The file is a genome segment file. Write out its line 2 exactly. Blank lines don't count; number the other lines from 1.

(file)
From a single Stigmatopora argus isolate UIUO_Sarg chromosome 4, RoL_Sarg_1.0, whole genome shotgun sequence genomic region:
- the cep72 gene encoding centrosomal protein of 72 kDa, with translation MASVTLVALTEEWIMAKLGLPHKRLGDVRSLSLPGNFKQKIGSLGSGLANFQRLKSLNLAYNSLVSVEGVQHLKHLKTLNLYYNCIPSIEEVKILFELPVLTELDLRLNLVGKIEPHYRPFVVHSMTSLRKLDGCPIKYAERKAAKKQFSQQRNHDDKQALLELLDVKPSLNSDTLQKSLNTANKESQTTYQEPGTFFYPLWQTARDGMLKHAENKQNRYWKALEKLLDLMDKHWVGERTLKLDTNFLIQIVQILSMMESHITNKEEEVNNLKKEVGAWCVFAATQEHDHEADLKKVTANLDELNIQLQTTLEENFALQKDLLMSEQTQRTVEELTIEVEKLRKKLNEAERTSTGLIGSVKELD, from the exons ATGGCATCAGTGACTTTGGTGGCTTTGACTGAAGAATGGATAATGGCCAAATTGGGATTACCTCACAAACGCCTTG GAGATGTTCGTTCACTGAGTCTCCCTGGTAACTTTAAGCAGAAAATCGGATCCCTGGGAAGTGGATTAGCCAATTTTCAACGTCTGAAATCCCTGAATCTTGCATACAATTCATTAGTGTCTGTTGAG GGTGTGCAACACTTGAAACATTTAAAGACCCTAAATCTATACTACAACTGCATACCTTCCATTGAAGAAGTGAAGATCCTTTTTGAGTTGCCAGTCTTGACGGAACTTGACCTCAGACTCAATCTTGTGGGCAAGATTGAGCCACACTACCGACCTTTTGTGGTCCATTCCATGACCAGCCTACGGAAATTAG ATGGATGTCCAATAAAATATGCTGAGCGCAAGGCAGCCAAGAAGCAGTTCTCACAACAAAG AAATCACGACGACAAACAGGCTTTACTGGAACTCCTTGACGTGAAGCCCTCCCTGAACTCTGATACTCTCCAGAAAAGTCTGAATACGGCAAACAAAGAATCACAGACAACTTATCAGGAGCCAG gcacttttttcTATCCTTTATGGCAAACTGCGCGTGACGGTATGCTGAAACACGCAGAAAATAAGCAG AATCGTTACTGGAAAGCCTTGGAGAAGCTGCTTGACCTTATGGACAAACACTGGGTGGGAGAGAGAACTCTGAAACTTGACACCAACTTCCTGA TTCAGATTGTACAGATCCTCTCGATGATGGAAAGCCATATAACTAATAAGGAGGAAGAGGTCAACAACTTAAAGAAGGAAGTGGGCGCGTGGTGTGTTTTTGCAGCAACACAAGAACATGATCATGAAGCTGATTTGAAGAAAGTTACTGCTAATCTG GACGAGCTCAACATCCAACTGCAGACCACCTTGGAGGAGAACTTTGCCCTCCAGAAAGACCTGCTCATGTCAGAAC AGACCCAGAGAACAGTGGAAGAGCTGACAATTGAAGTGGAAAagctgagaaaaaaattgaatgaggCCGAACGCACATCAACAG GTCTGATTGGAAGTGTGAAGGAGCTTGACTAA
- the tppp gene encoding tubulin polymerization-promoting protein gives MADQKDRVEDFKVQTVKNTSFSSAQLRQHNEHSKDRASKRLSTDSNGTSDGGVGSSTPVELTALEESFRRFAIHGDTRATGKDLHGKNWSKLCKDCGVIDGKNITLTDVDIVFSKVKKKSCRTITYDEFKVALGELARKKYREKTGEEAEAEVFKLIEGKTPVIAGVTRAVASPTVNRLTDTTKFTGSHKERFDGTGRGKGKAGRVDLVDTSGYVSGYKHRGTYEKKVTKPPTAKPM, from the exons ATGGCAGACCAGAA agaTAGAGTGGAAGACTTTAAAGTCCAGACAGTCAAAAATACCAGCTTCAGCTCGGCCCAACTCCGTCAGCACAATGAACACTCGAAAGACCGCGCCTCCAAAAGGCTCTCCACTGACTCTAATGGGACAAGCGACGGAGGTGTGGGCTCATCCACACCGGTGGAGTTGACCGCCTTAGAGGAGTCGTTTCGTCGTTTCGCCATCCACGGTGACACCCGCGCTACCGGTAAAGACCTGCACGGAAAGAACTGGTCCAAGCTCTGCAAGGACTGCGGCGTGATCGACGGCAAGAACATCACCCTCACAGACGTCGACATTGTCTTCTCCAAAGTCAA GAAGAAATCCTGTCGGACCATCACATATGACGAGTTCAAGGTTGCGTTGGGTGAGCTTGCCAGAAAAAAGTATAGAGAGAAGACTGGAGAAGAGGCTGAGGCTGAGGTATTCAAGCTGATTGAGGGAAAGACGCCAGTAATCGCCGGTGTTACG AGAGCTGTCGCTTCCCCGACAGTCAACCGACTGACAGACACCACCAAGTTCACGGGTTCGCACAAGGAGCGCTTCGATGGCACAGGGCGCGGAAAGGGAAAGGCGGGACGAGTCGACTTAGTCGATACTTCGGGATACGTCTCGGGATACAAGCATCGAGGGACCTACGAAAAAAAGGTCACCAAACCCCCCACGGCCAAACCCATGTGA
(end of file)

- the cep72 gene encoding centrosomal protein of 72 kDa, with translation MASVTLVALTEEWIMAKLGLPHKRLGDVRSLSLPGNFKQKIGSLGSGLANFQRLKSLNLAYNSLVSVEGVQHLKHLKTLNLYYNCIPSIEEVKILFELPVLTELDLRLNLVGKIEPHYRPFVVHSMTSLRKLDGCPIKYAERKAAKKQFSQQRNHDDKQALLELLDVKPSLNSDTLQKSLNTANKESQTTYQEPGTFFYPLWQTARDGMLKHAENKQNRYWKALEKLLDLMDKHWVGERTLKLDTNFLIQIVQILSMMESHITNKEEEVNNLKKEVGAWCVFAATQEHDHEADLKKVTANLDELNIQLQTTLEENFALQKDLLMSEQTQRTVEELTIEVEKLRKKLNEAERTSTGLIGSVKELD, from the exons ATGGCATCAGTGACTTTGGTGGCTTTGACTGAAGAATGGATAATGGCCAAATTGGGATTACCTCACAAACGCCTTG GAGATGTTCGTTCACTGAGTCTCCCTGGTAACTTTAAGCAGAAAATCGGATCCCTGGGAAGTGGATTAGCCAATTTTCAACGTCTGAAATCCCTGAATCTTGCATACAATTCATTAGTGTCTGTTGAG GGTGTGCAACACTTGAAACATTTAAAGACCCTAAATCTATACTACAACTGCATACCTTCCATTGAAGAAGTGAAGATCCTTTTTGAGTTGCCAGTCTTGACGGAACTTGACCTCAGACTCAATCTTGTGGGCAAGATTGAGCCACACTACCGACCTTTTGTGGTCCATTCCATGACCAGCCTACGGAAATTAG ATGGATGTCCAATAAAATATGCTGAGCGCAAGGCAGCCAAGAAGCAGTTCTCACAACAAAG AAATCACGACGACAAACAGGCTTTACTGGAACTCCTTGACGTGAAGCCCTCCCTGAACTCTGATACTCTCCAGAAAAGTCTGAATACGGCAAACAAAGAATCACAGACAACTTATCAGGAGCCAG gcacttttttcTATCCTTTATGGCAAACTGCGCGTGACGGTATGCTGAAACACGCAGAAAATAAGCAG AATCGTTACTGGAAAGCCTTGGAGAAGCTGCTTGACCTTATGGACAAACACTGGGTGGGAGAGAGAACTCTGAAACTTGACACCAACTTCCTGA TTCAGATTGTACAGATCCTCTCGATGATGGAAAGCCATATAACTAATAAGGAGGAAGAGGTCAACAACTTAAAGAAGGAAGTGGGCGCGTGGTGTGTTTTTGCAGCAACACAAGAACATGATCATGAAGCTGATTTGAAGAAAGTTACTGCTAATCTG GACGAGCTCAACATCCAACTGCAGACCACCTTGGAGGAGAACTTTGCCCTCCAGAAAGACCTGCTCATGTCAGAAC AGACCCAGAGAACAGTGGAAGAGCTGACAATTGAAGTGGAAAagctgagaaaaaaattgaatgaggCCGAACGCACATCAACAG GTCTGATTGGAAGTGTGAAGGAGCTTGACTAA